Gaia is the word for "unity-of-life-processes". The experiment here is to unify the various threads of voice and sense of self together into an undivided unity. Spirituality, economics, politics, science and ordinary life interleaved.

Wednesday, February 20, 2008

From 'The Long Good-Bye', by Raymond Chandler

Here is Phillip Marlow and Terry Lennox in the opening pages of 'The Long Good-bye' in a passage whose excellence lies in the fusion of a number of writerly virtues:

'He looked up with a tired smile. "Maybe I can quit drinking one of these days. They all say that, don't they?"
"It takes about three years."
"Three years?" he looked shocked.
"Usually it does. It's a different world. You have to get used to a paler set of colours, a quieter lot of sounds. You have to allow for relapses. All the people you used to know well will get to be just a little strange. You won't even like most of them, and they won't like you too well."
"That wouldn't be much of a change," he said.'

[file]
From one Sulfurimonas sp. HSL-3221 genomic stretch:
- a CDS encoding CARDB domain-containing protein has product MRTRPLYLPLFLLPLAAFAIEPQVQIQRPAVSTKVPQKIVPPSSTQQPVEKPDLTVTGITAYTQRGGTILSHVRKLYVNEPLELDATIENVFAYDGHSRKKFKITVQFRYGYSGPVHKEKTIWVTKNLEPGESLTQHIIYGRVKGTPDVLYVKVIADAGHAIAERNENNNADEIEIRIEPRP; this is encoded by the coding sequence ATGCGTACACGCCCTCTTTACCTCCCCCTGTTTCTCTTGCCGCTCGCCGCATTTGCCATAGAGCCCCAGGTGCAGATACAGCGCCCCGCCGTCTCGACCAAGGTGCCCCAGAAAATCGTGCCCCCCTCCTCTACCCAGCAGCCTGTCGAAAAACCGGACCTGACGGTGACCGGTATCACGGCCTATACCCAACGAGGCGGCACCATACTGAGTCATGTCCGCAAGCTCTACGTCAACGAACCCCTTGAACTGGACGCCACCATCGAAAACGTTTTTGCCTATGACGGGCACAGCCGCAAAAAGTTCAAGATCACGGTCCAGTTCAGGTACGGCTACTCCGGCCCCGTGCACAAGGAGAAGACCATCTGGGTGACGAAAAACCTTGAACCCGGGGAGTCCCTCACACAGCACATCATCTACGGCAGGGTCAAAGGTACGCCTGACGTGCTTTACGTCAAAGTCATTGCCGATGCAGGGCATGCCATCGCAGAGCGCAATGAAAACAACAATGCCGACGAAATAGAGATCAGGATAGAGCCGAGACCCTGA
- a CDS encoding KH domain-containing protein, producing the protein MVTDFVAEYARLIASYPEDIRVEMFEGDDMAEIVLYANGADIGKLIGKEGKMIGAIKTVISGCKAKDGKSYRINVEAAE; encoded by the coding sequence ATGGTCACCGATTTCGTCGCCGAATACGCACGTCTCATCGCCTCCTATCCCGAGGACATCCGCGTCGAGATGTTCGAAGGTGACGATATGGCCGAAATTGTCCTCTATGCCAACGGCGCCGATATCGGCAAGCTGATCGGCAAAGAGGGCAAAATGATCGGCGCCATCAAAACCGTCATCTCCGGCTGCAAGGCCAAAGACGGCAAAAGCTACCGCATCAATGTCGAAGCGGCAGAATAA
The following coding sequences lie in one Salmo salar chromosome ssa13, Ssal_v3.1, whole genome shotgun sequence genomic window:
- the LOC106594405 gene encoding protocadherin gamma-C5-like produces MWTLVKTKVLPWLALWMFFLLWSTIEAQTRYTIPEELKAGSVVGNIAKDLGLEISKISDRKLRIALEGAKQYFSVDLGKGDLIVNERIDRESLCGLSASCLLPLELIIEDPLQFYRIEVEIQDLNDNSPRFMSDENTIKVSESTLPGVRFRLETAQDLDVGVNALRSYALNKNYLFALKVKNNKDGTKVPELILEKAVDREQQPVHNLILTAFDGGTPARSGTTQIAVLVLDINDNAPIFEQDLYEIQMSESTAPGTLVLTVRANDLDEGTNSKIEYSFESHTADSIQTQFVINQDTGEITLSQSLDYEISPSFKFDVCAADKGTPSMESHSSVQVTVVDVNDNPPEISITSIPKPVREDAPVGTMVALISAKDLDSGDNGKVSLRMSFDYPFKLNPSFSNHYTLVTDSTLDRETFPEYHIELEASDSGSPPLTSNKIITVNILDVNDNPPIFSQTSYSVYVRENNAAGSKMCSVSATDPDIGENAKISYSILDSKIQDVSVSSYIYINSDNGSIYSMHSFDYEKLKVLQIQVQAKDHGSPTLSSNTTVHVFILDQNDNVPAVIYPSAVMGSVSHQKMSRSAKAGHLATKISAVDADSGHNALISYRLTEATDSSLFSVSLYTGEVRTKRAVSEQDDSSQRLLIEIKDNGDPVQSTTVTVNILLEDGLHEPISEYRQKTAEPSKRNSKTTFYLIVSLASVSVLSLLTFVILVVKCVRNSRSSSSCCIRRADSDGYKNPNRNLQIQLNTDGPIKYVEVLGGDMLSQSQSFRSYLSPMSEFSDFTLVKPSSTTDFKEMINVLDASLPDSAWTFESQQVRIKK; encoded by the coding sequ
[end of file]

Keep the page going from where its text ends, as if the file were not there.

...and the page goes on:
(The Long Good-Bye, page 12.)

Let's look at what is superb about this passage:

1. Cadence: "a paler set of colours, a quieter lot of sounds" - this reads more like a Lord Tennyson couplet than dialog. Hear the swaying sound in the words "colours" and "quieter"? You may have to read it aloud to catch it.

2. Character: The uncanniness of Marlow's character is established by this brief passage. He is not just a man with a history but a man of insight and character, earned through hardship.

3. Plot. In context, Marlow doesn't know Lennox at this stage, and yet he comes out with this superb passage of experience. He opens up to Lennox, and by doing so wins both Lennox's and our attentions.

4. Accuracy. Through my own efforts to clearly state the reality principle, I notice that it only comes out clearly when it is contrasted with a set of delusions. Set out on its own, the reality principle sounds like either a theory or a truism, rather than a profound actuality. In the above passage, Marlow implicitly contrasts the reality principle with the delusions of alcoholism. He voices the reality of being sober to Lennox in a dispassionate and precise way. It is superb not simply because it is factual but also because it is true.


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